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Lithuanian golball team
Vilnius
By Berta Tilmantaite
04 Aug 2016

Lithuanian golball team is preparing for the Paralympic Games in Rio 2016.

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Lithuanian golball team
Vilnius
By Berta Tilmantaite
04 Aug 2016

Lithuanian golball team is preparing for the Paralympic Games in Rio 2016.

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Lithuanian golball team
Vilnius
By Berta Tilmantaite
03 Aug 2016

Lithuanian golball team is preparing for the Paralympic Games in Rio 2016.

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Lithuanian golball team
Vilnius
By Berta Tilmantaite
03 Aug 2016

Lithuanian golball team is preparing for the Paralympic Games in Rio 2016.

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Lithuanian golball team
Vilnius
By Berta Tilmantaite
03 Aug 2016

Lithuanian golball team is preparing for the Paralympic Games in Rio 2016.

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Lithuanian golball team
Vilnius
By Berta Tilmantaite
03 Aug 2016

Lithuanian golball team is preparing for the Paralympic Games in Rio 2016.

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Lithuanian golball team
Vilnius
By Berta Tilmantaite
03 Aug 2016

Lithuanian golball team is preparing for the Paralympic Games in Rio 2016.

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Lithuanian golball team
Vilnius
By Berta Tilmantaite
03 Aug 2016

Lithuanian golball team is preparing for the Paralympic Games in Rio 2016.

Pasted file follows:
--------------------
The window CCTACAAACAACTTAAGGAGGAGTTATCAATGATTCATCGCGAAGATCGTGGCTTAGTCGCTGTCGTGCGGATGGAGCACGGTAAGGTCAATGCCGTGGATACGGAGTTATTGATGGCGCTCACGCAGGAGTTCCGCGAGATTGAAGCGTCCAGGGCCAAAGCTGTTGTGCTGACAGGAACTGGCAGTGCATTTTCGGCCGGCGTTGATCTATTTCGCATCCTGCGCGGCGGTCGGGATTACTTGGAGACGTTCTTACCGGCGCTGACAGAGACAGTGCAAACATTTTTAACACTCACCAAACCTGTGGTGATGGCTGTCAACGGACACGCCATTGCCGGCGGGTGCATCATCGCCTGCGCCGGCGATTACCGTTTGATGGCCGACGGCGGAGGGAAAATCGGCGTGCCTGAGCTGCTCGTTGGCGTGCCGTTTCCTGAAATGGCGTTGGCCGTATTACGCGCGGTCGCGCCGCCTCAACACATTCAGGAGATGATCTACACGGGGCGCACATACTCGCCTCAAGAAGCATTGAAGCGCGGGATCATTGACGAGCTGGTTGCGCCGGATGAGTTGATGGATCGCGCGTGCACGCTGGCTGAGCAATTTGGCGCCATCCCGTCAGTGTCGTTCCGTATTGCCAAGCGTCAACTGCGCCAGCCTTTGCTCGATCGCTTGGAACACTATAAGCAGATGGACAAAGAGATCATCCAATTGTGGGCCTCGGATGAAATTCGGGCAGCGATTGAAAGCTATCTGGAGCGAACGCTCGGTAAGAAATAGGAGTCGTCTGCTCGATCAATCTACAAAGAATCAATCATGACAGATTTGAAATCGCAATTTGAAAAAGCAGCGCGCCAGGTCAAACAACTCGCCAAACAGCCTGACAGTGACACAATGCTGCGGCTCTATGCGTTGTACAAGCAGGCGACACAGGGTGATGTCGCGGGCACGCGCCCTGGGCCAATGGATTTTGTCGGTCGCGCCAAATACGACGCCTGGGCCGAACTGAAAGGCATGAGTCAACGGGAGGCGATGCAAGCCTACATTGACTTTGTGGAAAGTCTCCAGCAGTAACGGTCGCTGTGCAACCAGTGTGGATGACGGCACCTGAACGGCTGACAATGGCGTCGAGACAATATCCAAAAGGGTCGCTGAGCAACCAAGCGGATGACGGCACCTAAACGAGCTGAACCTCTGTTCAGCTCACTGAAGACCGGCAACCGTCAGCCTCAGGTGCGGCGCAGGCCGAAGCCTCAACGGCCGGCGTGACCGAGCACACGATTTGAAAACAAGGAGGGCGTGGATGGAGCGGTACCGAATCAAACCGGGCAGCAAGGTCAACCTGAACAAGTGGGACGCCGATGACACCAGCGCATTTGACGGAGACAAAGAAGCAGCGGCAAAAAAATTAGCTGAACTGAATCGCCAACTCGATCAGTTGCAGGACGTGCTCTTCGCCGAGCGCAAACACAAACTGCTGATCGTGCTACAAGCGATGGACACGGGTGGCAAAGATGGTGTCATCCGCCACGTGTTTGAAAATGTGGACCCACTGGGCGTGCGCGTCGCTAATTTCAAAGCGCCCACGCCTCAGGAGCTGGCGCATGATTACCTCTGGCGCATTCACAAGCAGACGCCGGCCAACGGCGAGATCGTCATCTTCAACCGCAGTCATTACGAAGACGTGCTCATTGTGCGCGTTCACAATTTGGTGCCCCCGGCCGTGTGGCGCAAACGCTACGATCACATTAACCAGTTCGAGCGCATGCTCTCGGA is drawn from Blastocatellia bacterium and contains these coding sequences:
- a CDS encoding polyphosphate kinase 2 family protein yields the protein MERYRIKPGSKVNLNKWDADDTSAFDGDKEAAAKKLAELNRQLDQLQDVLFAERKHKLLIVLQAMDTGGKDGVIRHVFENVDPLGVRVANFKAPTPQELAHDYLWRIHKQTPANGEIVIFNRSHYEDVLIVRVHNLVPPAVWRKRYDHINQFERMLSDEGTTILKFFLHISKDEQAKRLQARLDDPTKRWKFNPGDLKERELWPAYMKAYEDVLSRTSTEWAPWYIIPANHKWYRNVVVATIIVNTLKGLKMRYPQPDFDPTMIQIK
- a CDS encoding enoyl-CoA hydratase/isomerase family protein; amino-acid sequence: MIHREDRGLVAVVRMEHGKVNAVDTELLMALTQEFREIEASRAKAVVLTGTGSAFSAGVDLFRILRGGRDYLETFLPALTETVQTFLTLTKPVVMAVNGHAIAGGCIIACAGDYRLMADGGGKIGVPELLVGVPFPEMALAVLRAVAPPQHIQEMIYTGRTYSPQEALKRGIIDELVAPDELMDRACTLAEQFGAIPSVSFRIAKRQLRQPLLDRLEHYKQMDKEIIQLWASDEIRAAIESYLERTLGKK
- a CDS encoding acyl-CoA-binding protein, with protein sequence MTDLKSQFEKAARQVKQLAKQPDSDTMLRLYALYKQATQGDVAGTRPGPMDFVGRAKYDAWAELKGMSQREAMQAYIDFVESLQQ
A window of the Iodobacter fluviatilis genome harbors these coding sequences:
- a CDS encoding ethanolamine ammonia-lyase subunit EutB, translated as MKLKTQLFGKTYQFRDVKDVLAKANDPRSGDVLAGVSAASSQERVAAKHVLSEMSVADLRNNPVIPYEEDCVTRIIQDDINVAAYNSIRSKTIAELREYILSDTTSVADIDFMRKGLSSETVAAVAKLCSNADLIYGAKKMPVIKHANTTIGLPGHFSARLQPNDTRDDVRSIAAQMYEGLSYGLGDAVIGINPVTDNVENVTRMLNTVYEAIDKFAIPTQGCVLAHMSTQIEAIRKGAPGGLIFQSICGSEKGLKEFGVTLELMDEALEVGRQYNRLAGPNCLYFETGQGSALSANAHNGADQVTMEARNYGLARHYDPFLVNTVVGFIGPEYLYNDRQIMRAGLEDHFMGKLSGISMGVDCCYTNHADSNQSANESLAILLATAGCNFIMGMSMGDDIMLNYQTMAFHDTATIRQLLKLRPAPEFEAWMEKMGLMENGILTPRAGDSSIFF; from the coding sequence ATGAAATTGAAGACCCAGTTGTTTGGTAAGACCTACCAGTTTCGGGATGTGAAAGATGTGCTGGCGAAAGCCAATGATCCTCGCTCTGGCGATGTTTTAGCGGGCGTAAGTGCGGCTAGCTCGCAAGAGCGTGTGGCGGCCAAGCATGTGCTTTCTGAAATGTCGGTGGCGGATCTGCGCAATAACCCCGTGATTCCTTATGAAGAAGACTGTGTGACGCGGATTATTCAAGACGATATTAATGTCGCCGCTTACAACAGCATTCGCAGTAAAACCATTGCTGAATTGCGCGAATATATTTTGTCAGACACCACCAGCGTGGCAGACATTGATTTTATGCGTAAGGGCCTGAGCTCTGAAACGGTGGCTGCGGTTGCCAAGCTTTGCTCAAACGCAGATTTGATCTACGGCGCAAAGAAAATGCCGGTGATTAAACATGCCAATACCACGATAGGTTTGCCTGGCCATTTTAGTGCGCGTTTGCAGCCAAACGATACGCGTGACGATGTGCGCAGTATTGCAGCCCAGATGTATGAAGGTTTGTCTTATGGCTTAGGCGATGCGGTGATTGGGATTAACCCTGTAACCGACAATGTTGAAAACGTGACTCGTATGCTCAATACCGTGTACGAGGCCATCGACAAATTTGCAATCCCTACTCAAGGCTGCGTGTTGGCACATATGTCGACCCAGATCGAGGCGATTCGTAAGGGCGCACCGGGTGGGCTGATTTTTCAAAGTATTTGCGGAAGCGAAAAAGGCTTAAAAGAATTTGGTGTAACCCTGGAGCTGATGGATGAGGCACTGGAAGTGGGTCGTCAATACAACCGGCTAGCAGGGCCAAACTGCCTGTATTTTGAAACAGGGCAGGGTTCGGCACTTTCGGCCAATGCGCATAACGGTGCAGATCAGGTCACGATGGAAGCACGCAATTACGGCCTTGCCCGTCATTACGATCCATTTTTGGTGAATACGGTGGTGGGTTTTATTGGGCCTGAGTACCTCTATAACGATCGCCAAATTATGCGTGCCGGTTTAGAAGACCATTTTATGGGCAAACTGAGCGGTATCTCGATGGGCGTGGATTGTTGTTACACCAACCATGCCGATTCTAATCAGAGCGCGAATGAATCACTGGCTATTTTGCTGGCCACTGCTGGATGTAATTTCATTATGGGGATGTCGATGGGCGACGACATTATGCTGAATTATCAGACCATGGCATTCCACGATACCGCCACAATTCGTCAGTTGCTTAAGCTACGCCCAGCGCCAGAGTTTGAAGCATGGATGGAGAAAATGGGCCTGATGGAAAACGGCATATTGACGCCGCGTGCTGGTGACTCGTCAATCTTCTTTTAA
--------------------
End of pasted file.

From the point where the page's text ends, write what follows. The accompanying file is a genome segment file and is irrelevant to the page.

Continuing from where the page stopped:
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Lithuanian golball team
Vilnius
By Berta Tilmantaite
03 Aug 2016

Lithuanian golball team is preparing for the Paralympic Games in Rio 2016.

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Lithuanian golball team
Vilnius
By Berta Tilmantaite
03 Aug 2016

Lithuanian golball team is preparing for the Paralympic Games in Rio 2016.

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Lithuanian golball team
Vilnius
By Berta Tilmantaite
03 Aug 2016

Lithuanian golball team is preparing for the Paralympic Games in Rio 2016.

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Lithuanian golball team
Vilnius
By Berta Tilmantaite
03 Aug 2016

Lithuanian golball team is preparing for the Paralympic Games in Rio 2016.

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Lithuanian golball team
Vilnius
By Berta Tilmantaite
03 Aug 2016

Lithuanian golball team is preparing for the Paralympic Games in Rio 2016.

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Lithuanian golball team
Vilnius
By Berta Tilmantaite
03 Aug 2016

Lithuanian golball team is preparing for the Paralympic Games in Rio 2016.

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Paralympian Kestutis Skucas
Kaunas
By Berta Tilmantaite
29 Jul 2016

Paralympian Kestutis Skucas is preparing for the Paralympic Games in Rio 2016.

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Paralympian Kestutis Skucas
Kaunas
By Berta Tilmantaite
29 Jul 2016

Paralympian Kestutis Skucas is preparing for the Paralympic Games in Rio 2016.

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Paralympian Kestutis Skucas
Kaunas
By Berta Tilmantaite
29 Jul 2016